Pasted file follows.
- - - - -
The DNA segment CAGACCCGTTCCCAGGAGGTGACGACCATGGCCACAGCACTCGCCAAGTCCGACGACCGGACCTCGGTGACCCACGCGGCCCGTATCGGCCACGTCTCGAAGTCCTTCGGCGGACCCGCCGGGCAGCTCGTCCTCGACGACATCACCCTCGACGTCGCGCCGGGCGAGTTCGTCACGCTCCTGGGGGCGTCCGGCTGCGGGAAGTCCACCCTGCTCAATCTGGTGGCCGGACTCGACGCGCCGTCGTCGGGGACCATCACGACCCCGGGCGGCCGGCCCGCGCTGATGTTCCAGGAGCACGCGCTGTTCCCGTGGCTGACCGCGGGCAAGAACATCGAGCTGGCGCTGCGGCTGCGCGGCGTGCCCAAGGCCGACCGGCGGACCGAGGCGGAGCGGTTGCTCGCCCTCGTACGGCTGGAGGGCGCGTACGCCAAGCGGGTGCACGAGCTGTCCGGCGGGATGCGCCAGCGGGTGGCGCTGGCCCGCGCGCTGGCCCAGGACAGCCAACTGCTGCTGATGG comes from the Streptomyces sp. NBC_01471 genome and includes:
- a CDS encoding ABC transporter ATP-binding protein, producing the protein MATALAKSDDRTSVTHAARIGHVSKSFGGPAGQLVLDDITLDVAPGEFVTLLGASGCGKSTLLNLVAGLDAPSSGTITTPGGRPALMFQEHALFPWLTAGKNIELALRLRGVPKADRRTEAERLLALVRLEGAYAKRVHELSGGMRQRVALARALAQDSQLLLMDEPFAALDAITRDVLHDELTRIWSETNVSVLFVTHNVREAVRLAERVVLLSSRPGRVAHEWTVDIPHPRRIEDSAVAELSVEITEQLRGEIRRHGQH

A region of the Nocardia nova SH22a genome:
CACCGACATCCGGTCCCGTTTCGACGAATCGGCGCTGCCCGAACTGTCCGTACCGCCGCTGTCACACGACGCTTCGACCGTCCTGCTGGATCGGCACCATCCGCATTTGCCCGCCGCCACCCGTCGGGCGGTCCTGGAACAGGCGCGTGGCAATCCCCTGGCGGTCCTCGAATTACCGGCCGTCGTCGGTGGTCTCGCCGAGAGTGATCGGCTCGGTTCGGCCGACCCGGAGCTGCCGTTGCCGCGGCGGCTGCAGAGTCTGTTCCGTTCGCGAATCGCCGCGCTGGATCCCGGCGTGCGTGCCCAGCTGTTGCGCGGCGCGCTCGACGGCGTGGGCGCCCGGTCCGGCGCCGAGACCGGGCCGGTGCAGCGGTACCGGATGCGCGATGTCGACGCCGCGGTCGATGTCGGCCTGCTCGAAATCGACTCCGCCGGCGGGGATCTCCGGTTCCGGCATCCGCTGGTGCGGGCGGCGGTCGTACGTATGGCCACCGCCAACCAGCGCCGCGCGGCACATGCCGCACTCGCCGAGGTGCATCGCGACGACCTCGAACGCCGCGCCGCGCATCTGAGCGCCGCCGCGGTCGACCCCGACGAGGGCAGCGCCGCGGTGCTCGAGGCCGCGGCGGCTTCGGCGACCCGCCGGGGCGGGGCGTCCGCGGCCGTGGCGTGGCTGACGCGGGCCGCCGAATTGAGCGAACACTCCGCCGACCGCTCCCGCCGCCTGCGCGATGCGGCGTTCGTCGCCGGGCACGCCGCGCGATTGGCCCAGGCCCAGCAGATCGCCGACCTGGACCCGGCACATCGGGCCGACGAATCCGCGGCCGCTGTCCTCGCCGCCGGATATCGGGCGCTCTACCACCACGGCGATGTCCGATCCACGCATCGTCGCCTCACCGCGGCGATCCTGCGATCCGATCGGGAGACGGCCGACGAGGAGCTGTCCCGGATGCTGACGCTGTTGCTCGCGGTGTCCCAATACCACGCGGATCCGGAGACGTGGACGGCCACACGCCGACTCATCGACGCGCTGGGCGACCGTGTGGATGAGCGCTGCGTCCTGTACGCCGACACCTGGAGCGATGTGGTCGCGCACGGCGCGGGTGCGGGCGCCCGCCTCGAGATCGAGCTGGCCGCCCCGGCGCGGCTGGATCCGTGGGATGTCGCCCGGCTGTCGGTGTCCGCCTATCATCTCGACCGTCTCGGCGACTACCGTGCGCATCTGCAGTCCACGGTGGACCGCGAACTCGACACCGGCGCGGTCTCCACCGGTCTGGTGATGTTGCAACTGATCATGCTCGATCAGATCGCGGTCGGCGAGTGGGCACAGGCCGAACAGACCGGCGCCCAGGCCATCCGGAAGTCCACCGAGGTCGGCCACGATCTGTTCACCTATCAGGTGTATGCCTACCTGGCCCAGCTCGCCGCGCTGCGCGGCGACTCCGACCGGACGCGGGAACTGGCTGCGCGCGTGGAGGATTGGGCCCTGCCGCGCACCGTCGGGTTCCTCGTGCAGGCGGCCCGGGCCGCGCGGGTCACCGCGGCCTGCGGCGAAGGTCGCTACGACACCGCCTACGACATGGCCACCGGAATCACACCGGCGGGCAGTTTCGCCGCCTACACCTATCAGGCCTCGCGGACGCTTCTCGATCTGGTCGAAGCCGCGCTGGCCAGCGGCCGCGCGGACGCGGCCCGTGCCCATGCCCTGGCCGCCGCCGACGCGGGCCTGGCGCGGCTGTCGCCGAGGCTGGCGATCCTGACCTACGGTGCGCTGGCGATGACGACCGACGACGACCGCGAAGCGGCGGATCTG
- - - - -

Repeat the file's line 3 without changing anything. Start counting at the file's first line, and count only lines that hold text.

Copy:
A region of the Nocardia nova SH22a genome: